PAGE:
Canadian Hacker Pleads Guilty in Russia Yahoo Case

Canadian Hacker Pleads Guilty in Russia Yahoo Case

A 22-year-old Canadian man has pleaded guilty to compromising thousands of webmail accounts and selling the log-ins to Russian agents accused of the 2014 Yahoo breach.

Kazakhstan-born Karim Baratov is said to have been paid to hack Gmail, Yandex and other accounts on behalf of Dmitry Dokuchaev and Igor Sushchin, two officers from the Russian Federal Security Service (FSB).

The Department of Justice said they enlisted the help of FBI most-wanted cyber-criminal, Alexsey Alexseyevich Belan, to hack Yahoo in 2014, resulting in the breach of 500 million user accounts.

However, when they wanted access to accounts managed by other providers, they called in hacker-for-hire Baratov, who apparently advertised his services on Russian language sites.

Baratov admitted hacking 80 webmail accounts for the FSB and over 11,000 in total as part of this and other raids from 2010 to 2017, when he was arrested in Canada and extradited to the US.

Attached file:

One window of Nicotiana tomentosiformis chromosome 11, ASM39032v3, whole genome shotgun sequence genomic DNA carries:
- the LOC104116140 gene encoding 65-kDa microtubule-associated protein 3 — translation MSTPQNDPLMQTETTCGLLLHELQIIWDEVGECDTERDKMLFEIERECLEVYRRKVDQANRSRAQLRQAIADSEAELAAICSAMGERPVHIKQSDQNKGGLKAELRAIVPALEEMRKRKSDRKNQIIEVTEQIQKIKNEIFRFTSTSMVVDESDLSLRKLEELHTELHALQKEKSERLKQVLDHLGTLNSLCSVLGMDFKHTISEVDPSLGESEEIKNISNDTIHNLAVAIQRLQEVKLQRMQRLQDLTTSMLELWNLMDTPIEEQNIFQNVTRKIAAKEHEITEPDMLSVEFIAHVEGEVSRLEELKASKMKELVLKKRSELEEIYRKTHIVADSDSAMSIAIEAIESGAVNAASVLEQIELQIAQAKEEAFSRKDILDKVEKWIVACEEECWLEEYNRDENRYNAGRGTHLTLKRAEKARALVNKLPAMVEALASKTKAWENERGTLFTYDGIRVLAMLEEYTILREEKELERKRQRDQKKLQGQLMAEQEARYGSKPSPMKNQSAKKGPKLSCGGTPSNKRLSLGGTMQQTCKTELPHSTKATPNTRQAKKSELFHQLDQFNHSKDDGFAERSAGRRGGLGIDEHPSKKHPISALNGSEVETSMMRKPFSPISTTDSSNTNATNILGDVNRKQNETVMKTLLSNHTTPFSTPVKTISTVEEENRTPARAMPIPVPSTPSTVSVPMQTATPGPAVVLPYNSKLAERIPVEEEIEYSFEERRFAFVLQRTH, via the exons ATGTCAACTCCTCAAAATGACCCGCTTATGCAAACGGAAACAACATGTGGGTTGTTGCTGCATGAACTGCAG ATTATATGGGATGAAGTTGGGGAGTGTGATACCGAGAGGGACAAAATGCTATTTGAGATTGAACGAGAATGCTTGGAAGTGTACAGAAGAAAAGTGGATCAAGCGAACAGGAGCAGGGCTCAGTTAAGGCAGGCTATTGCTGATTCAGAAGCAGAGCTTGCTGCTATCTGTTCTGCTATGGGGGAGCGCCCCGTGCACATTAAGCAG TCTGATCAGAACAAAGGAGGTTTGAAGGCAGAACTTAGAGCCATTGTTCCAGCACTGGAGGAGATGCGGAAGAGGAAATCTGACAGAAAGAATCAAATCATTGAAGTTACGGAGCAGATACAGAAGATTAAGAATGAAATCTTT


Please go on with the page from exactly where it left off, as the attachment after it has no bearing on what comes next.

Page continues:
The attacks were undertaken via a simple spearphishing tactic which directed unwitting victims to a spoofed log-in page where he harvested their account credentials.

Baratov pleaded guilty to nine counts of conspiring to violate the Computer Fraud and Abuse Act and aggravated identity theft and will be sentenced on February 20 2018 in San Francisco.

As part of the plea agreement, he has agreed to pay restitution to his victims and a fine up to $2.25m: that’s $250,000 per count.

“Where a foreign law enforcement or intelligence agency recruits, tasks, or protects criminals targeting the United States and its companies or citizens, instead of taking steps to disrupt them and hold them accountable, the United States will leverage all of its available tools to expose that agency’s conduct and arrest those responsible,” said acting assistant attorney general Dana Boente.

“Today’s plea exemplifies the department’s commitment to pursuing, arresting and bringing to justice even those hackers who work for a foreign law enforcement or intelligence organization.”

Source: Information Security Magazine